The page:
Microsoft Live Search Cashback Analysis

Rich Tehrani : Communications and Technology Blog - Tehrani.com
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Microsoft Live Search Cashback Analysis

Would you switch your search engine if you got paid to do so? Amazon tried this recently with their A9 search engine and countless dotcoms did as well with chances to win millions if you used them. No one seems to have ever been successful so far using this approach.

Microsoft has pretty much given up on beating Google with a better search engine since no matter how much money they have thrown at this market, Google keeps gaining share. Instead, they will now pay you to use their search engine by offering money back on select purchases. TechCrunch has some great analysis of the situation.

Will Microsoft do better at this game than others? I am not sure. I remember trying to use Amazon's search engine to see what sort of savings Amazon would give me on purchases but I instinctively reverted back to Google after a few searches.

The way the Microsoft system works is, you enter in what you are looking for and possibly some of the sponsored links will say say "Live Search cashback" on them. Click on one of these links and you will be presented with cashback amounts of various sizes. I saw a high of 5% which at J&R Computer and Music World equated to $17.45 back for an iPod Touch.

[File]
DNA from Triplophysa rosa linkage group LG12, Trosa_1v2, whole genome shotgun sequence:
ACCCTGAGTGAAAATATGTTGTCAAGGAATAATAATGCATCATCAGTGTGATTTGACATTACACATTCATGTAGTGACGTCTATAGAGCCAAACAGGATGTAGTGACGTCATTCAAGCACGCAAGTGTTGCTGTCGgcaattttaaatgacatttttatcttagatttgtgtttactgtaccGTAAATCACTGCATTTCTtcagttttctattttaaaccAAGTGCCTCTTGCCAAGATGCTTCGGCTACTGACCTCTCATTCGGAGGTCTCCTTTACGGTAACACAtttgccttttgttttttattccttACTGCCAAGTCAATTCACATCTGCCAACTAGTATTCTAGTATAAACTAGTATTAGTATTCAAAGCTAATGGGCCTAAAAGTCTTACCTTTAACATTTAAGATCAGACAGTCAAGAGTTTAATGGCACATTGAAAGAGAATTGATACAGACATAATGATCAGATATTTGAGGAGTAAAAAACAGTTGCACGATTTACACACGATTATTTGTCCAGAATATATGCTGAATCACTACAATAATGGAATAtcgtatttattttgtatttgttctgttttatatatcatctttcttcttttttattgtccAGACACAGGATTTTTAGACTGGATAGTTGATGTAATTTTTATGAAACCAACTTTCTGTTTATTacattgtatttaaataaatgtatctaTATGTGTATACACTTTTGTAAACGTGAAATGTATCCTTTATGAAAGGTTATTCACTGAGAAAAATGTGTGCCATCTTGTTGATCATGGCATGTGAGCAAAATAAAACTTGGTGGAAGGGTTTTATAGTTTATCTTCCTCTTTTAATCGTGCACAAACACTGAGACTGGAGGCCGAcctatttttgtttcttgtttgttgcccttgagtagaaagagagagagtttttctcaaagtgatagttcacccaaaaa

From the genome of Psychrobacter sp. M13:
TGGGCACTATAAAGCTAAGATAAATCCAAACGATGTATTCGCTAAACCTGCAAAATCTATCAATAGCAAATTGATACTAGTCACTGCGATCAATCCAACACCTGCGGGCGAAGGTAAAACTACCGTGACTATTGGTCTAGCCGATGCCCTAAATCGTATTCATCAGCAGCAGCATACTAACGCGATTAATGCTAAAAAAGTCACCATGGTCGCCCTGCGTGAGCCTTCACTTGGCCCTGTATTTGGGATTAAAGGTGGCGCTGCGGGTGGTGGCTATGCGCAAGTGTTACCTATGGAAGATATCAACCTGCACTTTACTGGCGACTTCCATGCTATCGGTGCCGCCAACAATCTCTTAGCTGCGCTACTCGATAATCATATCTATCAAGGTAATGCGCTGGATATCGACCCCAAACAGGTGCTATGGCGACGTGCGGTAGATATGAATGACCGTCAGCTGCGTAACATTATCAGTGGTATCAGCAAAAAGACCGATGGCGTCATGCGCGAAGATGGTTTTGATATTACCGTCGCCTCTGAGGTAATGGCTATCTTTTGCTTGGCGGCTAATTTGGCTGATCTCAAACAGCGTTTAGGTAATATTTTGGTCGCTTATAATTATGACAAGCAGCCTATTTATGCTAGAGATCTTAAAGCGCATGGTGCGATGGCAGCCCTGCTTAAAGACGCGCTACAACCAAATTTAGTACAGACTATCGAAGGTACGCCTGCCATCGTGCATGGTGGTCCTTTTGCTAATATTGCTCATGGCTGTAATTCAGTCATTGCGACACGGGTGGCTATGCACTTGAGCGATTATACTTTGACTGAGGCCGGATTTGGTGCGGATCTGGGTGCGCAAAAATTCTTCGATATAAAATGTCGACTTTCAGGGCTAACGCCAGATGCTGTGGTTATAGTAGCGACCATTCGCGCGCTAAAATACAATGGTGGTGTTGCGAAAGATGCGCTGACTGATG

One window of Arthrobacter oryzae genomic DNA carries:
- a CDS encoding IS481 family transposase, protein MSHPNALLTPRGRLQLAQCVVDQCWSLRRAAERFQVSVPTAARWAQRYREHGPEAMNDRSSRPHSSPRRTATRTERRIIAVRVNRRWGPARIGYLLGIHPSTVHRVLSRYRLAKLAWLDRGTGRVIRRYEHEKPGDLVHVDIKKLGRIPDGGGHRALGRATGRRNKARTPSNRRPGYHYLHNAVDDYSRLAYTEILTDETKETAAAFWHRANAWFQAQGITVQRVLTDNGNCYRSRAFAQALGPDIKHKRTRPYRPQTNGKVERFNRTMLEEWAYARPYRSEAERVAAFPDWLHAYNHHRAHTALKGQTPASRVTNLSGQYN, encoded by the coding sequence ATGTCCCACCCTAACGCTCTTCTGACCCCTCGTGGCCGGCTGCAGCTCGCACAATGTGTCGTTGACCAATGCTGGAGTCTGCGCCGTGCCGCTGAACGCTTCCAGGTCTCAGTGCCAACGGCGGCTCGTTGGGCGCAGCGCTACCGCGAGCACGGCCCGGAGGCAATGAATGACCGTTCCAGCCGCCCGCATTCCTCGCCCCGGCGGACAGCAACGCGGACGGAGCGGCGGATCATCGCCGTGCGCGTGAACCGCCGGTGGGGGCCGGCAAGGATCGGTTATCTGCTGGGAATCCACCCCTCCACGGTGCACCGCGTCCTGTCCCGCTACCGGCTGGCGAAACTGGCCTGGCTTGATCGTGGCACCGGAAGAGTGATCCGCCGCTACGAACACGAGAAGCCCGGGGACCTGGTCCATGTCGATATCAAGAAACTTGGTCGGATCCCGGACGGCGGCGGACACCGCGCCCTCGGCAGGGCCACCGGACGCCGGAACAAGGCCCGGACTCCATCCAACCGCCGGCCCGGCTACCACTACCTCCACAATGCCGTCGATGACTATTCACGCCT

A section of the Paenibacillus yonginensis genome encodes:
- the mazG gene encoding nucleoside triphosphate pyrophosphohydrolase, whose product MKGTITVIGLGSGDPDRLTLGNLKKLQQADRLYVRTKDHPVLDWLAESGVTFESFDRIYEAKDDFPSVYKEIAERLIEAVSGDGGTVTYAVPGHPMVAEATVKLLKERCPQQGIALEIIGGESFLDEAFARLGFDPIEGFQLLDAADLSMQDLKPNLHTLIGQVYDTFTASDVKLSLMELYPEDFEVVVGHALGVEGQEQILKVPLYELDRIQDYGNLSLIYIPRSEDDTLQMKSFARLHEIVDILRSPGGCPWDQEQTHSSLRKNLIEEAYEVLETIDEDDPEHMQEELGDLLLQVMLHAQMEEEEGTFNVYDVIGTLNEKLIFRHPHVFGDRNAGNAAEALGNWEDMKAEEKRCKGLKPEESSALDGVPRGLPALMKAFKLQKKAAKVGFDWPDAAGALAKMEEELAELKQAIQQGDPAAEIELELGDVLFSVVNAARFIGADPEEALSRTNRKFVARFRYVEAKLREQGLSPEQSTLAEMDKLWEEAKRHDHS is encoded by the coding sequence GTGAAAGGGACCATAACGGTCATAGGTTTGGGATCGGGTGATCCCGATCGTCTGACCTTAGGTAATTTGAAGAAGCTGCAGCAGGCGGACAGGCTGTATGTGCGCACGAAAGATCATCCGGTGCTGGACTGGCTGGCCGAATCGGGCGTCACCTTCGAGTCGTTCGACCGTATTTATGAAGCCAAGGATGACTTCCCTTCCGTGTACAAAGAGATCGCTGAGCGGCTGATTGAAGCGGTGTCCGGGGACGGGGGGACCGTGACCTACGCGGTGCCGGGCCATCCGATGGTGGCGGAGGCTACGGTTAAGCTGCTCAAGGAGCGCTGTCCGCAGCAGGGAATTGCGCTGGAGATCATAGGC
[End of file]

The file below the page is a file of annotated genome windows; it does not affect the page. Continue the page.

I noticed too that Bose products had cashback associated with them at Crutchfield. The interesting thing to me is that generally Apple and Bose products aren't discounted so if you are looking to buy either, you would be pretty stupid not to use Microsoft's Live Search.

As Arrington points out at TechCrunch, Microsoft has almost nothing to lose here as they have a small amount of search revenue and this move is a stake in the heart of Google's revenue model. Google spends a tremendous amount of money "organizing the world's information" as they say but they pay for most of this effort with advertising revenue generated by ecommerce.

If this move by Microsoft gets people to  use Microsoft Live Search for ecommerce searches alone, it will hurt Google and reduce revenue.

Many people spend countless hours online comparing sites to get the best prices on their purchases. It is a no-brainer for these shoppers, looking for the best deal -- to go to Microsoft's search engine as part of the process of shopping. None of this is good for Google but I would think it would take years for the search leader to see major impact from such a move and in the end, Microsoft has shareholders who eventually have to start asking about when the search division will generate revenue.

The author owns share in Google.


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